Why You Should Throw Away Frozen Hand Sanitizer
Here's a problem we probably won't encounter too often in Lubbock, but it's good to know anyway.
If the hand sanitizer that you keep in your car freezes (You DO have some in your car, don't you?) you should throw it away immediately.
Now, I know what you're thinking. Because it was the first thing I thought. If hand sanitizer is alcohol-based, it shouldn't freeze. That's true. Alcohol-based hand sanitizer shouldn't freeze unless it gets really cold. Like fifty below zero cold. I've lived through Minnesota winters so trust me, if it gets that cold in Texas, it's a pretty safe bet none of us are going anywhere in our cars because unless they're in a heated garage they're not gonna want to start. And you're not going to want to get outside at all.
So why throw it away if it freezes? If your allegedly alcohol based hand sanitizer freezes it didn't have nearly enough alcohol in it in the first place and was useless to prevent the spread of COVID-19. While there are a few alcohol-free sanitizers available, most of what we find on store shelves is alcohol-based. Out of those, there may be a few knockoffs that list alcohol as a primary ingredient, but don't actually contain enough, if any at all.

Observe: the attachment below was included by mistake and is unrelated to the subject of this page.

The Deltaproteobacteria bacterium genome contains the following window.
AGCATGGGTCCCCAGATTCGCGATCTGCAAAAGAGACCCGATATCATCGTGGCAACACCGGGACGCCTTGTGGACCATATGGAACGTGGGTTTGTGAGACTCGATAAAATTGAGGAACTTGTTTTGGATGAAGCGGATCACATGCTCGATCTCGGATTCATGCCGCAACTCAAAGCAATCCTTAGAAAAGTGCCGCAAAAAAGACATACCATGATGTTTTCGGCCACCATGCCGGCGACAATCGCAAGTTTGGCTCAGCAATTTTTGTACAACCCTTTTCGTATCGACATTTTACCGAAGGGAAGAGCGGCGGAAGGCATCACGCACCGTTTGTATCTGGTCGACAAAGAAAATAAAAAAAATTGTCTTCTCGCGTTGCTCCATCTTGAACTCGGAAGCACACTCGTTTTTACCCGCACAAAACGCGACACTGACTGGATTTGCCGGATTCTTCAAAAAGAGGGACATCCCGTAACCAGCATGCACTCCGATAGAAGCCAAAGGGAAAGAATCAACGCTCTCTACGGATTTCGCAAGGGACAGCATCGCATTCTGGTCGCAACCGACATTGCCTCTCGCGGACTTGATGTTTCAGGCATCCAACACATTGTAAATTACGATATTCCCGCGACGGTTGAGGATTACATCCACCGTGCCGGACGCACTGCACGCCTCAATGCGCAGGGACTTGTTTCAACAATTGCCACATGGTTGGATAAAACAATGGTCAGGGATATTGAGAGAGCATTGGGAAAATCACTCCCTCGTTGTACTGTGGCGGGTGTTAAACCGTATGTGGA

If you get in your car on a 20 degree morning and notice your hand sanitizer has turned to ice, check the label. If the label lists a high percentage of alcohol you didn't get what you expected. Throw it away and buy some fresh sanitizer.
Keep those masks up, keep cleaning those hands, and stay strong.